|Internationalt Lysistrata Project: let's make
love, not war.|
Have you ever heard of "International Lysistrata Project"? On March 3,
2003, fifty-nine countries hosted 1,029 readings of Lysistrata,
Aristophane's anti-war comedy,
to protest the Bush Administration's unilateral war on Iraq.
Readings were held in theatres large and small, schools, churches,
libraries, in music halls, homes, cafes, community centers, clubs, subway
cars, parks, and on street corners. More than 300,000 people attended
readings organized by the 1,029 Lysistrata Project "spearheads."
Readings raised an estimated $125,000 for non-profit organizations
working for peace and humanitarian aid. Some readings didn't raise money,
but the fact that they occurred at all resonated as a powerful symbol of
world citizens united for peace. For example, a secret reading in northern
Iraq was organized by members of the international press corps, who had to
keep quiet about it or risk losing their jobs.
Lysistrata Project participants earned the news coverage they received. The Project was
featured on multiple CNN news programs, PBS' Lehrer News Hour, and many
network and local news programs. Dozens of radio programs featured stories
about the project, including NPR's All Things Considered and Dutch,
French, German, Canadian, Japanese and Greek stations.
Voice of the Lysistrata
The idea for Lysistrata Project was hatched in early January 2003, when New York
actresses Kathryn Blume and Sharron Bower were inspired by Theaters
Against War (THAW) to actually do something about their feelings regarding
the war on Iraq.
Kathryn Blume says that the purpose of the Lysistrata Project is not
education, but expression, and above all, "to make it clear that President
Bush does not speak for all Americans."
"Though we are not necessarily suggesting these tactics be used to end
this war, Lysistrata provides a humorous entree into a healthy
community dialogue: What CAN the women do on a local level to stop
"diplomacy by violence" in our world?"
Interviewed on NPR in January, Blume said the worldwide act of
theatrical dissent aims to engage participants and audiences in antiwar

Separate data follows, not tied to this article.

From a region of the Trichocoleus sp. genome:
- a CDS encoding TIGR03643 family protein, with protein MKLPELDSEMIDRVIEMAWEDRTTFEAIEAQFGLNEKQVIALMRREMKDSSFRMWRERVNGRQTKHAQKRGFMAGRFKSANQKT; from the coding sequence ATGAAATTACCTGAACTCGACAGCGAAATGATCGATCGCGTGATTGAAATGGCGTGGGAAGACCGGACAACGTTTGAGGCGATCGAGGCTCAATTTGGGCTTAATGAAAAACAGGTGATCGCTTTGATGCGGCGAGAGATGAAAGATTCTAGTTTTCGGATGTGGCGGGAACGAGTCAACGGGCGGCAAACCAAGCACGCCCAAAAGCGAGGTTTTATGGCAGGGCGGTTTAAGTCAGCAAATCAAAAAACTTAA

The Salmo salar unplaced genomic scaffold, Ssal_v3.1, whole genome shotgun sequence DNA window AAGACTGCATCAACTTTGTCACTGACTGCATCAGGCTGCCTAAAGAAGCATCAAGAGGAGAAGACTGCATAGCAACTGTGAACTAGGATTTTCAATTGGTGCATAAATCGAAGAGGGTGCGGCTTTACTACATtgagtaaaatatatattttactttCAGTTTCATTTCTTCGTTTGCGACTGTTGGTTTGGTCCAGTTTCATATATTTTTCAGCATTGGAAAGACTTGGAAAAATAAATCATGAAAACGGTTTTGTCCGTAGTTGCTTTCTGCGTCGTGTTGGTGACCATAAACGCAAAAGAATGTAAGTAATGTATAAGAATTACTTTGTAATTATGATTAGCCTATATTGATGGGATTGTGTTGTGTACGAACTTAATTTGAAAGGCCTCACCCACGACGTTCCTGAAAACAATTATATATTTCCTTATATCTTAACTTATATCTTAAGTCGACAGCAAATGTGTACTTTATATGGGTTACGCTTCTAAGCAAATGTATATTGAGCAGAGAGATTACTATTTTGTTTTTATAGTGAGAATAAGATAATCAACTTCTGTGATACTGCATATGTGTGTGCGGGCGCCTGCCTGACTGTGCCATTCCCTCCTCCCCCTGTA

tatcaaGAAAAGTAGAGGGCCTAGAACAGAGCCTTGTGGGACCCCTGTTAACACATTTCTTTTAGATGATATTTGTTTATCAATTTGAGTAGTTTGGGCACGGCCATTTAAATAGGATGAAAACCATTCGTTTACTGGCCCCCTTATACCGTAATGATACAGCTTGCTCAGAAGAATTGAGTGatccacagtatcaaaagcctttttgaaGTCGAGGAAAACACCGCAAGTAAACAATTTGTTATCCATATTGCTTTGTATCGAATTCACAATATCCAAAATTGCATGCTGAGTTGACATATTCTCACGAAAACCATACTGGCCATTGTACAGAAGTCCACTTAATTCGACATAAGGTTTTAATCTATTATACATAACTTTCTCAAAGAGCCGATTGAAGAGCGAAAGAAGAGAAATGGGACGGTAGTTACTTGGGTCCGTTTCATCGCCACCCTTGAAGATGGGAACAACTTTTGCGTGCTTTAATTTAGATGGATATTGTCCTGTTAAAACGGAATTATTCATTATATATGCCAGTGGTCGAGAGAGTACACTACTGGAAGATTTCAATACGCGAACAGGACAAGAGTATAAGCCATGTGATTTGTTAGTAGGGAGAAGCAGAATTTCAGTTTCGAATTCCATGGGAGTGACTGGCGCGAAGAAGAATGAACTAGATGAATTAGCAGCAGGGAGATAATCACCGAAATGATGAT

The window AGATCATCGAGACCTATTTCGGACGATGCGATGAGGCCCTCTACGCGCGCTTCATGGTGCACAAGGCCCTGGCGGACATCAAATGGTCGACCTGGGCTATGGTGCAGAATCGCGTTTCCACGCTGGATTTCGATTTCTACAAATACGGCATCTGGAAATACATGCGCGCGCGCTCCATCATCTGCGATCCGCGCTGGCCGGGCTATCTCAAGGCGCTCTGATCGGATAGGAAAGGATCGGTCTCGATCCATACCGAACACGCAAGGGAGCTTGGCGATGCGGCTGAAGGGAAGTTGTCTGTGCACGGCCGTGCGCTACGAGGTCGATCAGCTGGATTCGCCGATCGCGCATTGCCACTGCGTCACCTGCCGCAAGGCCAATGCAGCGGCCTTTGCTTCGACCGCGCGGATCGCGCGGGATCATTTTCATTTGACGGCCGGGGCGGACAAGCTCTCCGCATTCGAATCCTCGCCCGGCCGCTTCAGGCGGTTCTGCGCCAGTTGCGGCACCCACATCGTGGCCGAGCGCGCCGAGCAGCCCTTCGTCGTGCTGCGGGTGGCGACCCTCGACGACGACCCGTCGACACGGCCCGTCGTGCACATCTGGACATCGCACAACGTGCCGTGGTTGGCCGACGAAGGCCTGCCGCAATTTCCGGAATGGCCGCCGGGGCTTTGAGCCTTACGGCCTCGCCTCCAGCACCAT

dialogue. One of the hopes is to provide an alternative to the constant
stream of war talk issuing from the White House and dominating the mass
media. About the play
Lysistrata, a comedy by Greek dramatist Aristophanes (447 -
385 BC), tells the story of a group of women from opposing states who
unite to end the Peloponnesian
After matronly stormtroopers take over the building where public funds
are kept, the women rise to end the war by withholding sex from their
mates -- Until, desperate for intimacy, the men finally agree to lay down
their swords and see their way to achieving diplomatic peace.
The original Lysistrata was performed to a war-weary audience
that had already endured two decades of civil war and still had seven more
to go. The Athenians' army was decimated, their economy was in ruins, and,
as they didn't have enough problems, they had recently undertaken a
disastrous invasion of Sicily that wiped out nearly their entire fleet.
But Aristophanes knew how to please an audience; like all his
theatrical works, Lysistrata is a fantasy and a happy one at
that. Lysistrata helps negotiate a truce between Athens and Sparta and
peace is restored across the land. The men lay down their swords,
Lysistrata and her sisters open their arms (and their legs) and the
bedrooms of Greece echo with the moans and sighs of conjugal bliss. Not so
far out, really, when you think about it.